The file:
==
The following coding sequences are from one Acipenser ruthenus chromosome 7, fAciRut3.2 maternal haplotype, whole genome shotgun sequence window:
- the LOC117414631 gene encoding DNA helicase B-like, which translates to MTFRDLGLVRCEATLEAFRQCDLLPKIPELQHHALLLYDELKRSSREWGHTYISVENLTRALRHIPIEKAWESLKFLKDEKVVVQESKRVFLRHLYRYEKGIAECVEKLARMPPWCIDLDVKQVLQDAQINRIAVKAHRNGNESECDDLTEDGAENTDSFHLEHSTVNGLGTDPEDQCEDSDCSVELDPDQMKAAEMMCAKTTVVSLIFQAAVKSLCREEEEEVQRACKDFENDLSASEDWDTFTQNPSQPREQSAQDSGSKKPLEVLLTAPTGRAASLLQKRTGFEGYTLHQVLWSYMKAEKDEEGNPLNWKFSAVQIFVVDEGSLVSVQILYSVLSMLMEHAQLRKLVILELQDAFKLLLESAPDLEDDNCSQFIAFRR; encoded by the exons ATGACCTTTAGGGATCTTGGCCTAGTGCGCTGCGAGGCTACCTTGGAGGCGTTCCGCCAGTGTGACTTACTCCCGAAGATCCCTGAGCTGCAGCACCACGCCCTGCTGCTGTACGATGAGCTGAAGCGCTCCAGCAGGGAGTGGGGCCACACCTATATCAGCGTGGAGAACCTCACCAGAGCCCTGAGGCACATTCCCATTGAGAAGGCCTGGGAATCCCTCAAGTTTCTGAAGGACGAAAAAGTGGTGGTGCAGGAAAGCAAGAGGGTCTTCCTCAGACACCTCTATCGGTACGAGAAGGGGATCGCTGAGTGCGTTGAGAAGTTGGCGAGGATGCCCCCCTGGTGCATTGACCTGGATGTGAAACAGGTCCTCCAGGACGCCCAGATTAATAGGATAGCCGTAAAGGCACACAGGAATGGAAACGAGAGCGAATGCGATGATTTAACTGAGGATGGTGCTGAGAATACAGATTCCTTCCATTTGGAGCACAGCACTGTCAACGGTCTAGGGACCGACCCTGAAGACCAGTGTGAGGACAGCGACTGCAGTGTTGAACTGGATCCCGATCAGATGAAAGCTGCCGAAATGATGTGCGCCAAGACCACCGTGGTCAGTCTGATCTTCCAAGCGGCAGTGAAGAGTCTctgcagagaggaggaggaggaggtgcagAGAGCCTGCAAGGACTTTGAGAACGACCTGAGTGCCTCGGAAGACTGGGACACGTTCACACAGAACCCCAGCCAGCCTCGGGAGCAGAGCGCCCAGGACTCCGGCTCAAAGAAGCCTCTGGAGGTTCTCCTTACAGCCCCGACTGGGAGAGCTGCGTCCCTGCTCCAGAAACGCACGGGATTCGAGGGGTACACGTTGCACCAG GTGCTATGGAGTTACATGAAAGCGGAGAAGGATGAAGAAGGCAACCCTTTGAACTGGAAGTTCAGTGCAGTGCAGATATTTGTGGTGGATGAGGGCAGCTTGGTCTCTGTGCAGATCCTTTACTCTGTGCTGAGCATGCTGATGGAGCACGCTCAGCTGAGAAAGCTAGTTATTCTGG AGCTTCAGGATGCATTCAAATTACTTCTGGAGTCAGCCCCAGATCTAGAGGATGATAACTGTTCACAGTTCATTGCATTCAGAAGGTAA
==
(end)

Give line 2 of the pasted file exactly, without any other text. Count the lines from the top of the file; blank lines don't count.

- the LOC117414631 gene encoding DNA helicase B-like, which translates to MTFRDLGLVRCEATLEAFRQCDLLPKIPELQHHALLLYDELKRSSREWGHTYISVENLTRALRHIPIEKAWESLKFLKDEKVVVQESKRVFLRHLYRYEKGIAECVEKLARMPPWCIDLDVKQVLQDAQINRIAVKAHRNGNESECDDLTEDGAENTDSFHLEHSTVNGLGTDPEDQCEDSDCSVELDPDQMKAAEMMCAKTTVVSLIFQAAVKSLCREEEEEVQRACKDFENDLSASEDWDTFTQNPSQPREQSAQDSGSKKPLEVLLTAPTGRAASLLQKRTGFEGYTLHQVLWSYMKAEKDEEGNPLNWKFSAVQIFVVDEGSLVSVQILYSVLSMLMEHAQLRKLVILELQDAFKLLLESAPDLEDDNCSQFIAFRR; encoded by the exons ATGACCTTTAGGGATCTTGGCCTAGTGCGCTGCGAGGCTACCTTGGAGGCGTTCCGCCAGTGTGACTTACTCCCGAAGATCCCTGAGCTGCAGCACCACGCCCTGCTGCTGTACGATGAGCTGAAGCGCTCCAGCAGGGAGTGGGGCCACACCTATATCAGCGTGGAGAACCTCACCAGAGCCCTGAGGCACATTCCCATTGAGAAGGCCTGGGAATCCCTCAAGTTTCTGAAGGACGAAAAAGTGGTGGTGCAGGAAAGCAAGAGGGTCTTCCTCAGACACCTCTATCGGTACGAGAAGGGGATCGCTGAGTGCGTTGAGAAGTTGGCGAGGATGCCCCCCTGGTGCATTGACCTGGATGTGAAACAGGTCCTCCAGGACGCCCAGATTAATAGGATAGCCGTAAAGGCACACAGGAATGGAAACGAGAGCGAATGCGATGATTTAACTGAGGATGGTGCTGAGAATACAGATTCCTTCCATTTGGAGCACAGCACTGTCAACGGTCTAGGGACCGACCCTGAAGACCAGTGTGAGGACAGCGACTGCAGTGTTGAACTGGATCCCGATCAGATGAAAGCTGCCGAAATGATGTGCGCCAAGACCACCGTGGTCAGTCTGATCTTCCAAGCGGCAGTGAAGAGTCTctgcagagaggaggaggaggaggtgcagAGAGCCTGCAAGGACTTTGAGAACGACCTGAGTGCCTCGGAAGACTGGGACACGTTCACACAGAACCCCAGCCAGCCTCGGGAGCAGAGCGCCCAGGACTCCGGCTCAAAGAAGCCTCTGGAGGTTCTCCTTACAGCCCCGACTGGGAGAGCTGCGTCCCTGCTCCAGAAACGCACGGGATTCGAGGGGTACACGTTGCACCAG GTGCTATGGAGTTACATGAAAGCGGAGAAGGATGAAGAAGGCAACCCTTTGAACTGGAAGTTCAGTGCAGTGCAGATATTTGTGGTGGATGAGGGCAGCTTGGTCTCTGTGCAGATCCTTTACTCTGTGCTGAGCATGCTGATGGAGCACGCTCAGCTGAGAAAGCTAGTTATTCTGG AGCTTCAGGATGCATTCAAATTACTTCTGGAGTCAGCCCCAGATCTAGAGGATGATAACTGTTCACAGTTCATTGCATTCAGAAGGTAA